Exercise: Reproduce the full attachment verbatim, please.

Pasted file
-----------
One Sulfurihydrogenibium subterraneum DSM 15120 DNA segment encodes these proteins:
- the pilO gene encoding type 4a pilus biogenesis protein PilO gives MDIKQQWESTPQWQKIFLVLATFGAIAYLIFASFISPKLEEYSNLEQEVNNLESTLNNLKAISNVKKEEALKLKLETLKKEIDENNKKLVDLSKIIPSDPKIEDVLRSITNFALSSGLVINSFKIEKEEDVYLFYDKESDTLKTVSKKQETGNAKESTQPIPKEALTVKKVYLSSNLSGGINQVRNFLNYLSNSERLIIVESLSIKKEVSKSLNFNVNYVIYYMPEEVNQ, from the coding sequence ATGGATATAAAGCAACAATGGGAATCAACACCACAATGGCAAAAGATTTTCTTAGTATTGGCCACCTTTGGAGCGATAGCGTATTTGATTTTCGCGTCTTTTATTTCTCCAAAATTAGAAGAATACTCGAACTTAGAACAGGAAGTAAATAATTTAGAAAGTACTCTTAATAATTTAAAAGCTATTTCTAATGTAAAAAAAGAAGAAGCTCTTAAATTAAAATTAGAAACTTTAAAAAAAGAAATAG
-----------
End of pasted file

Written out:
One Sulfurihydrogenibium subterraneum DSM 15120 DNA segment encodes these proteins:
- the pilO gene encoding type 4a pilus biogenesis protein PilO gives MDIKQQWESTPQWQKIFLVLATFGAIAYLIFASFISPKLEEYSNLEQEVNNLESTLNNLKAISNVKKEEALKLKLETLKKEIDENNKKLVDLSKIIPSDPKIEDVLRSITNFALSSGLVINSFKIEKEEDVYLFYDKESDTLKTVSKKQETGNAKESTQPIPKEALTVKKVYLSSNLSGGINQVRNFLNYLSNSERLIIVESLSIKKEVSKSLNFNVNYVIYYMPEEVNQ, from the coding sequence ATGGATATAAAGCAACAATGGGAATCAACACCACAATGGCAAAAGATTTTCTTAGTATTGGCCACCTTTGGAGCGATAGCGTATTTGATTTTCGCGTCTTTTATTTCTCCAAAATTAGAAGAATACTCGAACTTAGAACAGGAAGTAAATAATTTAGAAAGTACTCTTAATAATTTAAAAGCTATTTCTAATGTAAAAAAAGAAGAAGCTCTTAAATTAAAATTAGAAACTTTAAAAAAAGAAATAG